Karou is a regular human girl. She’s all of seventeen. She’s trying to get over her jerk of an ex-boyfriend. She goes to art school in Prague. She sketches in her spare time. Oh, and she is in close contact with the Other World.
Before you roll your eyes about another world littered with sparkling vampires and bloodthirsty fallen angels, let me assure you that this world isn’t quite like that. In fact, it is Elsewhere.
And these creatures, which are for all intents and purposes Karou’s family, are not the sparkly kind. Instead, they are Chimaera: terrifying beasts, part human sometimes, part animal, with tusks atop human heads, graceful legs ending in horns, with swinging tails.
But they are all Karou has known for a family; she has no recollection of any other and has spent her whole life passing through the portal to Elsewhere. But her ‘normal’ life changes one day when scorching, black handprints appear on the doors to portals all over the world, as angels assault the Chimaera, in a thousand-year war, so that Karou is confronted not with the question of who she is, but what she is.
This is quite a tough review for me to write. Anybody who saw my Twitter status or Goodreads update earlier in the day would claim that I’m lying, since I apparently loved it, but not in the ways I was expecting to.
But first a bit of back story. So Daughter of Smoke and Bone book has been on my radar for a few months now, from a promotion that Indigo was doing on their website. It had gotten really good reviews and it was constantly being recommended to me by their system. I put it on my Goodreads to-read list, after being intrigued by the synopsis, but had no means of acquiring it since it wasn’t at all in my local library.
After reading some really exceptional reviews for it yesterday, I ran out to the nearest Indigo during the remaining few minutes of my lunch break and bought it. I started reading it on the commute home, and then spent the whole day reading it since I was home sick. (Side note: I sort miss the ability to read a book all in one go; during school, I would forgo my homework just for five more pages or one more chapter. But alas, I can’t do that at work. Or I guess I could, but then I’d be fired and then unable to afford said book >_<)
(Also unrelated but so important to acknowledge, holy COW, what a freaking fantastic cover!)
So let me just say right at the start that Laini Taylor is a magician. Because her words are magic. They shimmer and meld together to form the most beautiful images imaginable. They melt onto your tongue, but take your mind soaring as you explore the world she has created. And such beauty. Even the most simple of actions are rendered beautiful by her words.
The location of Prague is also breathtaking. I don’t know too much about the city, but by the end of the novel, I felt a deep longing to jump on a plane and explore the domes and turrets and confusing alleys of such an ancient city. The details (which I obviously don’t know the truth to) were so vibrant, that I felt that I could see and feel and smell the city pulsing beneath my fingertips.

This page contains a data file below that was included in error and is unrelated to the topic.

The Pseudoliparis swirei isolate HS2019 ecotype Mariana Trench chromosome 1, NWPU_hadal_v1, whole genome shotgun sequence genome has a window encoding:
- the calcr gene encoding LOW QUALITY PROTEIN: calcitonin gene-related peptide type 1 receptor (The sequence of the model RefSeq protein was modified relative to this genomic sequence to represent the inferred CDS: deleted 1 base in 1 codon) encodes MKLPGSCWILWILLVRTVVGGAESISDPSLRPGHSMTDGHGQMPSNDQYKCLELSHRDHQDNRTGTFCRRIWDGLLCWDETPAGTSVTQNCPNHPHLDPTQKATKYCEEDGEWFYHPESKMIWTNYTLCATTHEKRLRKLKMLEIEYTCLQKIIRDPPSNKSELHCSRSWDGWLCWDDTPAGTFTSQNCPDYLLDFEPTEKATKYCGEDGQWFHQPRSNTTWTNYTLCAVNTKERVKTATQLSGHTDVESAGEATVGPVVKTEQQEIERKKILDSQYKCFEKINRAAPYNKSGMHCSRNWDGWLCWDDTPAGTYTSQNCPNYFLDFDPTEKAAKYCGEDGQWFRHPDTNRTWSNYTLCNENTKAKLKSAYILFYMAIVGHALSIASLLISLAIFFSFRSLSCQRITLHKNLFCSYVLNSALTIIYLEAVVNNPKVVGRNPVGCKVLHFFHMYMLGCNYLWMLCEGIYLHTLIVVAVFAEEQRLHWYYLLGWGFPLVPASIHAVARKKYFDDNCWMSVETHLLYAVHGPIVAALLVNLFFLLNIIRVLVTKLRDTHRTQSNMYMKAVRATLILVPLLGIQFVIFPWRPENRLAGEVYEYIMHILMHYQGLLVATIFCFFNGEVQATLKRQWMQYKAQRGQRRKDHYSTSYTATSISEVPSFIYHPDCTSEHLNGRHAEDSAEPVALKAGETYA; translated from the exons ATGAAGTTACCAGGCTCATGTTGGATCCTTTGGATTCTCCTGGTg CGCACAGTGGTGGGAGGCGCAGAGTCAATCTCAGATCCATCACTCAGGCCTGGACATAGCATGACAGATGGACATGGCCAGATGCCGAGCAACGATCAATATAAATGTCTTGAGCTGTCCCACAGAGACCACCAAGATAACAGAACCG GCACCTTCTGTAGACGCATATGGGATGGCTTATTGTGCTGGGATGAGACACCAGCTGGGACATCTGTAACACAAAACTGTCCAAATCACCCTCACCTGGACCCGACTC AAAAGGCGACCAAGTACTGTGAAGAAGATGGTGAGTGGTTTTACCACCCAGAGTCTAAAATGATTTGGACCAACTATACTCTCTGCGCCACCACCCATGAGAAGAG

The first hundred or so pages were amazing; the mysteries of Karou’s identity and her relationship with the monsters kept me turning pages feverishly. Of course Taylor’s prose also helped; the story breathed with creativity.
But then it changed. It turned into something else completely. Something unexpected, kind of like the Chimaera that are described in the book: human faces, graceful and flawless, a human torso, lean and long legs…only to end in claws and a tail. Not to say that I didn’t like it, but it was something completely different from what it began like.
I think my biggest problem with this book was the fact that it was fantasy. I don’t mind fantasy (I kind of love it), but this book wasn’t advertised as such. True, the brief synopsis is kind of vague, as a lot of synopses are, but I felt…betrayed by the end.
The story starts off beautifully, its set in Prague and features this strange girl with blue hair, who runs errands for Chimaera who live behind a door in an alleyway in Prague, on which she has to knock to gain access (and sometimes they don’t feel like giving her access). The errands she runs take her all over the world. Once in the home of the four Chimaera who are like family to her, Karou can open the door once again to find herself in the streets of Paris or in the medina of Morocco. I loved all of this, because it seemed to different from other YA books out there. There was so much internationalism, an understanding and appreciation for the vibrant cultures of the world, which were a joy to read about. But then the story took a shift when Akiva, the angel, entered and it became more wild, more fantastical. And I wasn’t quite sure I liked where it was going.
Akiva and Karou’s romance was also one of my pet peeves. I just didn’t feel it. The description of love and longing is, again, described so beautifully, totally reinventing the common understanding of ‘butterflies’. But Akiva didn’t make me really excited or wish for my own like him, unlike some heroes. He was too melancholic, too perfect, too bland for me to feel anything.
Karou, on the other hand, was fierce and loyal and unwavering. And I loved her for it.
With that, I’m still unsure about my stance on this book. Like I said before, I absolutely loved parts of it, but other parts not so much. I think part of my confusion has to do with the split identity this book seemed to have, the extra claws it seemed to grow a hundred pages in. My perception might have been different if I had known this was fantasy, and maybe my expectations different.
So for that: 3.5/5.
Thanks for reading.
‘Till next time,